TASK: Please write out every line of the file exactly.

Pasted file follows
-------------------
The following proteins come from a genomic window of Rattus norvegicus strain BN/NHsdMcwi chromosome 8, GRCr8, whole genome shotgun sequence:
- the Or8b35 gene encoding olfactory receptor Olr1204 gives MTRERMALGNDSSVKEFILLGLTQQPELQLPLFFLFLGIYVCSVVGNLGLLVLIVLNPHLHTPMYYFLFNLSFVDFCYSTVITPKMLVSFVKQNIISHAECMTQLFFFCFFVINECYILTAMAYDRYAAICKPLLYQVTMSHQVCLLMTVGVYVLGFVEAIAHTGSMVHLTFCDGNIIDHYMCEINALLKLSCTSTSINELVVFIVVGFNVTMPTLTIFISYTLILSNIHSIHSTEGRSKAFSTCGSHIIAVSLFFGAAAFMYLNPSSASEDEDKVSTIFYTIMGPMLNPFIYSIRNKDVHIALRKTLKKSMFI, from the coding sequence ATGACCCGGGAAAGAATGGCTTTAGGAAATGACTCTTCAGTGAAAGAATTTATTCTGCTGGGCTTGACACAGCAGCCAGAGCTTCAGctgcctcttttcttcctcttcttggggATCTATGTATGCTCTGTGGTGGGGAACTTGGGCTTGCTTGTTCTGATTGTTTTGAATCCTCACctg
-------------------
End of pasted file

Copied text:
The following proteins come from a genomic window of Rattus norvegicus strain BN/NHsdMcwi chromosome 8, GRCr8, whole genome shotgun sequence:
- the Or8b35 gene encoding olfactory receptor Olr1204 gives MTRERMALGNDSSVKEFILLGLTQQPELQLPLFFLFLGIYVCSVVGNLGLLVLIVLNPHLHTPMYYFLFNLSFVDFCYSTVITPKMLVSFVKQNIISHAECMTQLFFFCFFVINECYILTAMAYDRYAAICKPLLYQVTMSHQVCLLMTVGVYVLGFVEAIAHTGSMVHLTFCDGNIIDHYMCEINALLKLSCTSTSINELVVFIVVGFNVTMPTLTIFISYTLILSNIHSIHSTEGRSKAFSTCGSHIIAVSLFFGAAAFMYLNPSSASEDEDKVSTIFYTIMGPMLNPFIYSIRNKDVHIALRKTLKKSMFI, from the coding sequence ATGACCCGGGAAAGAATGGCTTTAGGAAATGACTCTTCAGTGAAAGAATTTATTCTGCTGGGCTTGACACAGCAGCCAGAGCTTCAGctgcctcttttcttcctcttcttggggATCTATGTATGCTCTGTGGTGGGGAACTTGGGCTTGCTTGTTCTGATTGTTTTGAATCCTCACctg